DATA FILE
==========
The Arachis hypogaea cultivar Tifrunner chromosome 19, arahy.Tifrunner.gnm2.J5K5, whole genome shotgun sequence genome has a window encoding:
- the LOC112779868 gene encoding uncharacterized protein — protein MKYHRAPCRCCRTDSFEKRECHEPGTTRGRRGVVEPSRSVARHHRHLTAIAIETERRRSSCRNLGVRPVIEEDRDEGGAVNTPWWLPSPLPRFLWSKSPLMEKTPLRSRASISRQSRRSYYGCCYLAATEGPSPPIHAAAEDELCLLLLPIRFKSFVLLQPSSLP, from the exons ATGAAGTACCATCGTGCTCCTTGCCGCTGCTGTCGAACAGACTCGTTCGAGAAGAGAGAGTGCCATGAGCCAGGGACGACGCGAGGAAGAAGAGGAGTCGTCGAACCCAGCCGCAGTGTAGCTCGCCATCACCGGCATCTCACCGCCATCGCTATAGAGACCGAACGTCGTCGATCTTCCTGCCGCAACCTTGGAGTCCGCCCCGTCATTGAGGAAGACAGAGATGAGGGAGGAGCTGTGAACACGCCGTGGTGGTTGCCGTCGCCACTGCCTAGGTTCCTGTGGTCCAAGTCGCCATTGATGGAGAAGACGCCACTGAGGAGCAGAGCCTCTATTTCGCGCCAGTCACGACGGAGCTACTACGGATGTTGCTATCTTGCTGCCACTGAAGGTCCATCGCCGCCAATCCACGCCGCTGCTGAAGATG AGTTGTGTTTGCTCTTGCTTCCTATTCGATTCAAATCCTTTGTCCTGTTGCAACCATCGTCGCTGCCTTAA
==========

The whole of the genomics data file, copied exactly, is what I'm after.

The Arachis hypogaea cultivar Tifrunner chromosome 19, arahy.Tifrunner.gnm2.J5K5, whole genome shotgun sequence genome has a window encoding:
- the LOC112779868 gene encoding uncharacterized protein — protein MKYHRAPCRCCRTDSFEKRECHEPGTTRGRRGVVEPSRSVARHHRHLTAIAIETERRRSSCRNLGVRPVIEEDRDEGGAVNTPWWLPSPLPRFLWSKSPLMEKTPLRSRASISRQSRRSYYGCCYLAATEGPSPPIHAAAEDELCLLLLPIRFKSFVLLQPSSLP, from the exons ATGAAGTACCATCGTGCTCCTTGCCGCTGCTGTCGAACAGACTCGTTCGAGAAGAGAGAGTGCCATGAGCCAGGGACGACGCGAGGAAGAAGAGGAGTCGTCGAACCCAGCCGCAGTGTAGCTCGCCATCACCGGCATCTCACCGCCATCGCTATAGAGACCGAACGTCGTCGATCTTCCTGCCGCAACCTTGGAGTCCGCCCCGTCATTGAGGAAGACAGAGATGAGGGAGGAGCTGTGAACACGCCGTGGTGGTTGCCGTCGCCACTGCCTAGGTTCCTGTGGTCCAAGTCGCCATTGATGGAGAAGACGCCACTGAGGAGCAGAGCCTCTATTTCGCGCCAGTCACGACGGAGCTACTACGGATGTTGCTATCTTGCTGCCACTGAAGGTCCATCGCCGCCAATCCACGCCGCTGCTGAAGATG AGTTGTGTTTGCTCTTGCTTCCTATTCGATTCAAATCCTTTGTCCTGTTGCAACCATCGTCGCTGCCTTAA